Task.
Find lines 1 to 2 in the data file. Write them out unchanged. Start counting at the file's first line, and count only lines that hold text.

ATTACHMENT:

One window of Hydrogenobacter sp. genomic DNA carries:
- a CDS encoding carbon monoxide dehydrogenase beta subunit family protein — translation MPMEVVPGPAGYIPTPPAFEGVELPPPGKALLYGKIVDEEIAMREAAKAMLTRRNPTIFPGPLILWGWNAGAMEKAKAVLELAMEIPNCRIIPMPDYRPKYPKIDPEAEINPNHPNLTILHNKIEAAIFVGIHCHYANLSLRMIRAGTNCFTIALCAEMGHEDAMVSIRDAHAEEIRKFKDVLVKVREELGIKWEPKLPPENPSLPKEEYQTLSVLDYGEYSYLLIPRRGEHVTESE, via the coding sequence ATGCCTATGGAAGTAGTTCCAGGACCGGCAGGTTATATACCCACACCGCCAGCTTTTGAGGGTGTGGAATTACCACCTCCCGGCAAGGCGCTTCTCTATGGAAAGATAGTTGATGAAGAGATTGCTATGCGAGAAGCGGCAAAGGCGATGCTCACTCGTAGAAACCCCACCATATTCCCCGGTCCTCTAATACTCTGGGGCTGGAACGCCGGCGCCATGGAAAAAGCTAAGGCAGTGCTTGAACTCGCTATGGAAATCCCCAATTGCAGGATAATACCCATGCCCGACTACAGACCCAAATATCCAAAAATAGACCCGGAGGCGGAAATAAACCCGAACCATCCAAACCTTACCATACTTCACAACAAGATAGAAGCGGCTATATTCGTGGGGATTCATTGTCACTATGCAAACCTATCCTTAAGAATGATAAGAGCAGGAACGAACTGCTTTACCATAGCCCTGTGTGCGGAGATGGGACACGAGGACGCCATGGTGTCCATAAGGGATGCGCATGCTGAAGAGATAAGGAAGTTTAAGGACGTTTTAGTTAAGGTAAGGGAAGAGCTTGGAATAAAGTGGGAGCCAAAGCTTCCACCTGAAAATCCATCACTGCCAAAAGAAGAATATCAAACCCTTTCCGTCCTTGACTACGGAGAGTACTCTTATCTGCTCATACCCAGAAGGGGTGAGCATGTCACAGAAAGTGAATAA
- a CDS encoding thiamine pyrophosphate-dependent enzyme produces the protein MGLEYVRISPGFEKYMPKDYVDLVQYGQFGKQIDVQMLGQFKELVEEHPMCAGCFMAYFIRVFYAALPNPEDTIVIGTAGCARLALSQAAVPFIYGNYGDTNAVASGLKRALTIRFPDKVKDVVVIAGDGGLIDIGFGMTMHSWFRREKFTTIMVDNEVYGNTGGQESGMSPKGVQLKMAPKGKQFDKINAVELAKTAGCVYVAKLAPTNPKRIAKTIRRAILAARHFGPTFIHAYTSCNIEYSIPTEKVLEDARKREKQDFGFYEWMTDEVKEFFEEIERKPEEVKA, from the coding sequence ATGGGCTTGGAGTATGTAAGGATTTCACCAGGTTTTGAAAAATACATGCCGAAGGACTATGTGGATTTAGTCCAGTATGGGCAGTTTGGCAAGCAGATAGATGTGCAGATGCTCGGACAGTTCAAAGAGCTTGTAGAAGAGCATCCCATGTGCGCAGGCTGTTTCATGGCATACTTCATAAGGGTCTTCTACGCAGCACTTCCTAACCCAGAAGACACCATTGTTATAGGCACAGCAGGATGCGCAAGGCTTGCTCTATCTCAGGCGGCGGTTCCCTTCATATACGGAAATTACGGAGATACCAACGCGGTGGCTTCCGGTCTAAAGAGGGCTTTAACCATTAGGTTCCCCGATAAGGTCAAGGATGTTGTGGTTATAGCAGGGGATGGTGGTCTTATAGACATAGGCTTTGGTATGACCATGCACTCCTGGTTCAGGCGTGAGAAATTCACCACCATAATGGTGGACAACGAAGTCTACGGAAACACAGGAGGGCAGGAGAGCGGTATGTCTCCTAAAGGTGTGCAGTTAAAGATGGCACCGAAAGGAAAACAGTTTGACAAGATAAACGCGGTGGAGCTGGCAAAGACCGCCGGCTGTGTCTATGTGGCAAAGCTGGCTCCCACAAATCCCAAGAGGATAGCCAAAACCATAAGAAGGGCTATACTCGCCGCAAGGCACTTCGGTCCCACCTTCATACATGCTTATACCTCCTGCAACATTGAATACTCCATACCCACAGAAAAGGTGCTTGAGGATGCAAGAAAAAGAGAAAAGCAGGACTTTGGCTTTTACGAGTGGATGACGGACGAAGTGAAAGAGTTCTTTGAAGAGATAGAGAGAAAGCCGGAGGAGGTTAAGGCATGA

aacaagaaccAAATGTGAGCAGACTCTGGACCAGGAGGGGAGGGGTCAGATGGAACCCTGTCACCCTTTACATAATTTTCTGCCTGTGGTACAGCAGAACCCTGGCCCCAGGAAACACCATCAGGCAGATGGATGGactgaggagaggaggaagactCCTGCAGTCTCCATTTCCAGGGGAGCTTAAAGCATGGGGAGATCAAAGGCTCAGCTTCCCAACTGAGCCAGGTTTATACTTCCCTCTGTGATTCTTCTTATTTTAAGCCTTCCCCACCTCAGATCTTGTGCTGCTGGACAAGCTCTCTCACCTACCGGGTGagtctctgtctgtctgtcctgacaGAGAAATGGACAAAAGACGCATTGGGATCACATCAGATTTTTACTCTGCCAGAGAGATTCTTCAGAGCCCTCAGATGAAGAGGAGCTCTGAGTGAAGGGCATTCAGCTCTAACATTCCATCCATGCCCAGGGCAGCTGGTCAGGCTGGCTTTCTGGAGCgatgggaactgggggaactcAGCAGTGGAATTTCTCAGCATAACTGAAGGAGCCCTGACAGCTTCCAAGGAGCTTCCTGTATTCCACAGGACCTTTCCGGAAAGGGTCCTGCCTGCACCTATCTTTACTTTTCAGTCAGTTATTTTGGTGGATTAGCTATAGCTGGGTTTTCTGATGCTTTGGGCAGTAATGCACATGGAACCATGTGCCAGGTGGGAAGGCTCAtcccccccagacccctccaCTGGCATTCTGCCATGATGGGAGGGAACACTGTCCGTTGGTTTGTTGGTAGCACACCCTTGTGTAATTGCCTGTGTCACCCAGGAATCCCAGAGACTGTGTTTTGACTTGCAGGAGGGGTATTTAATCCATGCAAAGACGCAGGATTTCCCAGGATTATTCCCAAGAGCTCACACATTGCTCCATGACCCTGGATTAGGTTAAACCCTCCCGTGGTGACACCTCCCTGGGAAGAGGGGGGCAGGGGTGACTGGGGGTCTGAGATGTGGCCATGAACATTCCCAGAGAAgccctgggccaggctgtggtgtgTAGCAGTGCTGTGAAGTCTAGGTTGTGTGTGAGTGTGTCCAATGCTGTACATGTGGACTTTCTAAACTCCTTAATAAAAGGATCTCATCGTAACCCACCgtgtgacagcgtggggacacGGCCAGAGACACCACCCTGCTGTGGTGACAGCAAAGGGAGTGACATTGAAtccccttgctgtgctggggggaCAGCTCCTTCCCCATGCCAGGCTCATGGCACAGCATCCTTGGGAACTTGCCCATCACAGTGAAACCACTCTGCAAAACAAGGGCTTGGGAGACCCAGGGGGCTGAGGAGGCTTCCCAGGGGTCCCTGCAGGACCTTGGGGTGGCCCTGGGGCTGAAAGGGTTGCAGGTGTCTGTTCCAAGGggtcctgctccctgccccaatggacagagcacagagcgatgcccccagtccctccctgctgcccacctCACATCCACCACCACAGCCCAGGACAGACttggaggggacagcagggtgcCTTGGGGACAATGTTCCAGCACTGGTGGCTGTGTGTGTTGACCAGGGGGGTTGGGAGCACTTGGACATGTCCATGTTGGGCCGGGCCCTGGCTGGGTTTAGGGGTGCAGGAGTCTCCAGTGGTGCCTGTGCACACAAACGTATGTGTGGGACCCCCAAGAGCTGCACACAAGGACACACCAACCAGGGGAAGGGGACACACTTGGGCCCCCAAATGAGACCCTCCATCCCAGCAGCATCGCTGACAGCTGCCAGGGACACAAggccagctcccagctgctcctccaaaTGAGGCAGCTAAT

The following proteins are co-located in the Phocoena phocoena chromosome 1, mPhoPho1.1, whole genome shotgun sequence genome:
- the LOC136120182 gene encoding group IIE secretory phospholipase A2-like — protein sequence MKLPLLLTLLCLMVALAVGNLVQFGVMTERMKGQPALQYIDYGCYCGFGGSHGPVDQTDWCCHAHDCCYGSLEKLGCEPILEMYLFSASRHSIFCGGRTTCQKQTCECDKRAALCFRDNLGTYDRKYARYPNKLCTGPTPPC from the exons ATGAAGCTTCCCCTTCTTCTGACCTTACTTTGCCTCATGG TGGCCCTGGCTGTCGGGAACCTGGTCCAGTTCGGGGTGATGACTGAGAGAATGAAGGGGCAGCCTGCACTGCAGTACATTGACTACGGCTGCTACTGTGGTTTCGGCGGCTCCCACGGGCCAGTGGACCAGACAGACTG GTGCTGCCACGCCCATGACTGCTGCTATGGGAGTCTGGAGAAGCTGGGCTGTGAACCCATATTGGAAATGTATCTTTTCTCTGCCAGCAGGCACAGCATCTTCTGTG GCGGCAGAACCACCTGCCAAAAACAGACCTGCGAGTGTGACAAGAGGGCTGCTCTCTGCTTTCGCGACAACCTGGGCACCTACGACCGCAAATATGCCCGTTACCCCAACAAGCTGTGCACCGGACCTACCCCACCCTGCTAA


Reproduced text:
One window of Hydrogenobacter sp. genomic DNA carries:
- a CDS encoding carbon monoxide dehydrogenase beta subunit family protein — translation MPMEVVPGPAGYIPTPPAFEGVELPPPGKALLYGKIVDEEIAMREAAKAMLTRRNPTIFPGPLILWGWNAGAMEKAKAVLELAMEIPNCRIIPMPDYRPKYPKIDPEAEINPNHPNLTILHNKIEAAIFVGIHCHYANLSLRMIRAGTNCFTIALCAEMGHEDAMVSIRDAHAEEIRKFKDVLVKVREELGIKWEPKLPPENPSLPKEEYQTLSVLDYGEYSYLLIPRRGEHVTESE, via the coding sequence ATGCCTATGGAAGTAGTTCCAGGACCGGCAGGTTATATACCCACACCGCCAGCTTTTGAGGGTGTGGAATTACCACCTCCCGGCAAGGCGCTTCTCTATGGAAAGATAGTTGATGAAGAGATTGCTATGCGAGAAGCGGCAAAGGCGATGCTCACTCGTAGAAACCCCACCATATTCCCCGGTCCTCTAATACTCTGGGGCTGGAACGCCGGCGCCATGGAAAAAGCTAAGGCAGTGCTTGAACTCGCTATGGAAATCCCCAATTGCAGGATAATACCCATGCCCGACTACAGACCCAAATATCCAAAAATAGACCCGGAGGCGGAAATAAACCCGAACCATCCAAACCTTACCATACTTCACAACAAGATAGAAGCGGCTATATTCGTGGGGATTCATTGTCACTATGCAAACCTATCCTTAAGAATGATAAGAGCAGGAACGAACTGCTTTACCATAGCCCTGTGTGCGGAGATGGGACACGAGGACGCCATGGTGTCCATAAGGGATGCGCATGCTGAAGAGATAAGGAAGTTTAAGGACGTTTTAGTTAAGGTAAGGGAAGAGCTTGGAATAAAGTGGGAGCCAAAGCTTCCACCTGAAAATCCATCACTGCCAAAAGAAGAATATCAAACCCTTTCCGTCCTTGACTACGGAGAGTACTCTTATCTGCTCATACCCAGAAGGGGTGAGCATGTCACAGAAAGTGAATAA